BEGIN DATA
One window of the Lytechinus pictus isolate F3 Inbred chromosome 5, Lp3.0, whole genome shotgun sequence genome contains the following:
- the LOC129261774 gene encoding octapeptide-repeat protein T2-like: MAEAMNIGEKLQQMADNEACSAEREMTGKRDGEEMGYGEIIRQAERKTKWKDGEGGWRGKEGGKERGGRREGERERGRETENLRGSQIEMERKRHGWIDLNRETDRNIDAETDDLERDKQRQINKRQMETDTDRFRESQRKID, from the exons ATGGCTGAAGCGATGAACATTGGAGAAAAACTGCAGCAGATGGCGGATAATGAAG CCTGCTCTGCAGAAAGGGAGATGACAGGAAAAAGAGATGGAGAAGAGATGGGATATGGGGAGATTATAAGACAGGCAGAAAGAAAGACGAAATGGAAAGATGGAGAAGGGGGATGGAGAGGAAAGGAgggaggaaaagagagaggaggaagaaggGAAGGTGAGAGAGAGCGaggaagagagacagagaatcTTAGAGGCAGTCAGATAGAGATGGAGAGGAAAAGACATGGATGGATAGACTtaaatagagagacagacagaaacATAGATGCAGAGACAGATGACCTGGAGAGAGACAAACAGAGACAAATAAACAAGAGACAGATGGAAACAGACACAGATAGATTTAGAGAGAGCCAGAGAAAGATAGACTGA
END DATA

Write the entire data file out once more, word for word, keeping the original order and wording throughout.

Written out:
One window of the Lytechinus pictus isolate F3 Inbred chromosome 5, Lp3.0, whole genome shotgun sequence genome contains the following:
- the LOC129261774 gene encoding octapeptide-repeat protein T2-like: MAEAMNIGEKLQQMADNEACSAEREMTGKRDGEEMGYGEIIRQAERKTKWKDGEGGWRGKEGGKERGGRREGERERGRETENLRGSQIEMERKRHGWIDLNRETDRNIDAETDDLERDKQRQINKRQMETDTDRFRESQRKID, from the exons ATGGCTGAAGCGATGAACATTGGAGAAAAACTGCAGCAGATGGCGGATAATGAAG CCTGCTCTGCAGAAAGGGAGATGACAGGAAAAAGAGATGGAGAAGAGATGGGATATGGGGAGATTATAAGACAGGCAGAAAGAAAGACGAAATGGAAAGATGGAGAAGGGGGATGGAGAGGAAAGGAgggaggaaaagagagaggaggaagaaggGAAGGTGAGAGAGAGCGaggaagagagacagagaatcTTAGAGGCAGTCAGATAGAGATGGAGAGGAAAAGACATGGATGGATAGACTtaaatagagagacagacagaaacATAGATGCAGAGACAGATGACCTGGAGAGAGACAAACAGAGACAAATAAACAAGAGACAGATGGAAACAGACACAGATAGATTTAGAGAGAGCCAGAGAAAGATAGACTGA